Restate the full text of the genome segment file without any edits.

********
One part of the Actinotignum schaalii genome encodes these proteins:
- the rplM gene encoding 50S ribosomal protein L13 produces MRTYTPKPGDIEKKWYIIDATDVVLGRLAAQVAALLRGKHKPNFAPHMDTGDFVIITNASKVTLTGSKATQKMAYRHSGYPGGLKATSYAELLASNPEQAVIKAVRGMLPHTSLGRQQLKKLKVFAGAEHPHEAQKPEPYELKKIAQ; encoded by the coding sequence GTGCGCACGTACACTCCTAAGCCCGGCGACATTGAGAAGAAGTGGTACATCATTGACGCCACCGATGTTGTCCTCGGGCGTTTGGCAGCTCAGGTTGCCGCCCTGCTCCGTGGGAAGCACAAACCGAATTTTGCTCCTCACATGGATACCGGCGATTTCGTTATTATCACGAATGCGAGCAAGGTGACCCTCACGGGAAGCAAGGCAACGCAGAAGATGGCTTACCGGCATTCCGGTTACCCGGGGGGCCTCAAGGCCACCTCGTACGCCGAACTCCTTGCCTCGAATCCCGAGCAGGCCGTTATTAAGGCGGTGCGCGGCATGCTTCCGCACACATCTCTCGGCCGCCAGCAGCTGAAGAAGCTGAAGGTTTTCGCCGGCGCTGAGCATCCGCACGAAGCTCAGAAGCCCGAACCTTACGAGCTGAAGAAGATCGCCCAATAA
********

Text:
One part of the Actinotignum schaalii genome encodes these proteins:
- the rplM gene encoding 50S ribosomal protein L13 produces MRTYTPKPGDIEKKWYIIDATDVVLGRLAAQVAALLRGKHKPNFAPHMDTGDFVIITNASKVTLTGSKATQKMAYRHSGYPGGLKATSYAELLASNPEQAVIKAVRGMLPHTSLGRQQLKKLKVFAGAEHPHEAQKPEPYELKKIAQ; encoded by the coding sequence GTGCGCACGTACACTCCTAAGCCCGGCGACATTGAGAAGAAGTGGTACATCATTGACGCCACCGATGTTGTCCTCGGGCGTTTGGCAGCTCAGGTTGCCGCCCTGCTCCGTGGGAAGCACAAACCGAATTTTGCTCCTCACATGGATACCGGCGATTTCGTTATTATCACGAATGCGAGCAAGGTGACCCTCACGGGAAGCAAGGCAACGCAGAAGATGGCTTACCGGCATTCCGGTTACCCGGGGGGCCTCAAGGCCACCTCGTACGCCGAACTCCTTGCCTCGAATCCCGAGCAGGCCGTTATTAAGGCGGTGCGCGGCATGCTTCCGCACACATCTCTCGGCCGCCAGCAGCTGAAGAAGCTGAAGGTTTTCGCCGGCGCTGAGCATCCGCACGAAGCTCAGAAGCCCGAACCTTACGAGCTGAAGAAGATCGCCCAATAA